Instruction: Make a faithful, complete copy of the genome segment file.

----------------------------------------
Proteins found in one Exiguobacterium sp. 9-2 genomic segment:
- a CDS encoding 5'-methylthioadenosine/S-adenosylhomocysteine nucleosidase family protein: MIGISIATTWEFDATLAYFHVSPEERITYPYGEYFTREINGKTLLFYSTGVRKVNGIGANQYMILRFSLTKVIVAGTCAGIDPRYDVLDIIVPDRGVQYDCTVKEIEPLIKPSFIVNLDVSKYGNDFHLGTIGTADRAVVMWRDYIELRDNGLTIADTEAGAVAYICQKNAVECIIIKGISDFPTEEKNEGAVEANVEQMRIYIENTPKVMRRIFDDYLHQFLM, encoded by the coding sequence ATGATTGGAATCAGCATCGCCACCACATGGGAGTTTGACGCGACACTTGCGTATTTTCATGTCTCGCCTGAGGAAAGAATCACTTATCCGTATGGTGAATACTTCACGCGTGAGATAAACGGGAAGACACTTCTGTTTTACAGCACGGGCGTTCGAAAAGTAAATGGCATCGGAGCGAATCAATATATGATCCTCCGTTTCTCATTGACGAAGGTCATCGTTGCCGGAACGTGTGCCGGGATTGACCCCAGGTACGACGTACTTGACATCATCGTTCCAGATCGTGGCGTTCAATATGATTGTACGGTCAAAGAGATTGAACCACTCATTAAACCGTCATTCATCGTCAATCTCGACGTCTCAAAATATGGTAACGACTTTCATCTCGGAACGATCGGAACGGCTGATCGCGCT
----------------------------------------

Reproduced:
Proteins found in one Exiguobacterium sp. 9-2 genomic segment:
- a CDS encoding 5'-methylthioadenosine/S-adenosylhomocysteine nucleosidase family protein: MIGISIATTWEFDATLAYFHVSPEERITYPYGEYFTREINGKTLLFYSTGVRKVNGIGANQYMILRFSLTKVIVAGTCAGIDPRYDVLDIIVPDRGVQYDCTVKEIEPLIKPSFIVNLDVSKYGNDFHLGTIGTADRAVVMWRDYIELRDNGLTIADTEAGAVAYICQKNAVECIIIKGISDFPTEEKNEGAVEANVEQMRIYIENTPKVMRRIFDDYLHQFLM, encoded by the coding sequence ATGATTGGAATCAGCATCGCCACCACATGGGAGTTTGACGCGACACTTGCGTATTTTCATGTCTCGCCTGAGGAAAGAATCACTTATCCGTATGGTGAATACTTCACGCGTGAGATAAACGGGAAGACACTTCTGTTTTACAGCACGGGCGTTCGAAAAGTAAATGGCATCGGAGCGAATCAATATATGATCCTCCGTTTCTCATTGACGAAGGTCATCGTTGCCGGAACGTGTGCCGGGATTGACCCCAGGTACGACGTACTTGACATCATCGTTCCAGATCGTGGCGTTCAATATGATTGTACGGTCAAAGAGATTGAACCACTCATTAAACCGTCATTCATCGTCAATCTCGACGTCTCAAAATATGGTAACGACTTTCATCTCGGAACGATCGGAACGGCTGATCGCGCT